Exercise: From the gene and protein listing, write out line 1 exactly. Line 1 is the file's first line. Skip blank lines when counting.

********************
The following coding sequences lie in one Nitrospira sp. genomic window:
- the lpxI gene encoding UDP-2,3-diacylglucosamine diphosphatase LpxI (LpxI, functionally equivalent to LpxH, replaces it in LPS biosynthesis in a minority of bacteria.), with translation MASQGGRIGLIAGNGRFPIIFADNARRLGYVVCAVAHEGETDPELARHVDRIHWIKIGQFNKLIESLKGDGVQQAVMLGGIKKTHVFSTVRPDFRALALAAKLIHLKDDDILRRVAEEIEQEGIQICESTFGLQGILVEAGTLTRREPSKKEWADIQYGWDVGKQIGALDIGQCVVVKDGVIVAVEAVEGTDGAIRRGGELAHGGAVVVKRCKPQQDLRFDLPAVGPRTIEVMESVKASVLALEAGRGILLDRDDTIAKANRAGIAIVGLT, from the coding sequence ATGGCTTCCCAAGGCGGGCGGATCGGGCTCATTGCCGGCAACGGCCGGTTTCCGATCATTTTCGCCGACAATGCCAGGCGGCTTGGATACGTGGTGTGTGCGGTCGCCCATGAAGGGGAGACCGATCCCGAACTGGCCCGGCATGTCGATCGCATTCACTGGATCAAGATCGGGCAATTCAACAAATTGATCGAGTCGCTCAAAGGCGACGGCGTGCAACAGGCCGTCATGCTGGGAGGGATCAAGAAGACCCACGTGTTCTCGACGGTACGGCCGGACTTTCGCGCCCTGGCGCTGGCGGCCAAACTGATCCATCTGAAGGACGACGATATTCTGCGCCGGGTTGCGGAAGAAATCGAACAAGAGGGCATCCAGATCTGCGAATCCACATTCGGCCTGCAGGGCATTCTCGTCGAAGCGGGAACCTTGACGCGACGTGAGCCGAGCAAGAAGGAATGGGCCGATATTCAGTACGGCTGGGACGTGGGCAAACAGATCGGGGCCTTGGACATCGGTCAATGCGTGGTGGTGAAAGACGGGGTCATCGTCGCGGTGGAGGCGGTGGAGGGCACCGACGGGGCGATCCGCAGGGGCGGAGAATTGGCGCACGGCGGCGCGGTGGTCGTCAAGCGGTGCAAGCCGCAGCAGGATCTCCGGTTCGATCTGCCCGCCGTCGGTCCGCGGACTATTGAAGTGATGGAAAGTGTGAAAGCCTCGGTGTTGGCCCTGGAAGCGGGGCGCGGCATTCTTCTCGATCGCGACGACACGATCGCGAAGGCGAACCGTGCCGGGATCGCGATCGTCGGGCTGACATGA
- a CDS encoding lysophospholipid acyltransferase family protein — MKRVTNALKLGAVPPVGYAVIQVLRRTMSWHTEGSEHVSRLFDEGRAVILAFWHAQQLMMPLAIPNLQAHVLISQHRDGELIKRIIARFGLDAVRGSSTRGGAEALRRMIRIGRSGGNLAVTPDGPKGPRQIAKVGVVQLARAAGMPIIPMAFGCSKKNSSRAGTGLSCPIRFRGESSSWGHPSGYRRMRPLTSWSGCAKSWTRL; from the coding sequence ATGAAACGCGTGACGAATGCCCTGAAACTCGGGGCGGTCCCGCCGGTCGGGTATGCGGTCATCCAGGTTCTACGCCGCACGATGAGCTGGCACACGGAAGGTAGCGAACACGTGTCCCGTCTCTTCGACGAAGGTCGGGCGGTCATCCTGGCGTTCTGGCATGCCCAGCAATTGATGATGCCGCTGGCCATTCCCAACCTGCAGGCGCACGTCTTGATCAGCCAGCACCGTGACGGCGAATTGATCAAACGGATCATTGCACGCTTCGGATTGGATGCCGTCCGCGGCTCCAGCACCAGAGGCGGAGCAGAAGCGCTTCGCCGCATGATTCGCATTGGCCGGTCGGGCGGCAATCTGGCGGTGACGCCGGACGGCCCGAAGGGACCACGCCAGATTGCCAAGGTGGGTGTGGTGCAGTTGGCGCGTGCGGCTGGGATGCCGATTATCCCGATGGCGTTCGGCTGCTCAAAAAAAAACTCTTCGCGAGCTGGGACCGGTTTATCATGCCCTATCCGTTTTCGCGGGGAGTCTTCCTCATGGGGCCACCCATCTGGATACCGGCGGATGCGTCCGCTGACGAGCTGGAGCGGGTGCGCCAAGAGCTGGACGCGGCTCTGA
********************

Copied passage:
The following coding sequences lie in one Nitrospira sp. genomic window: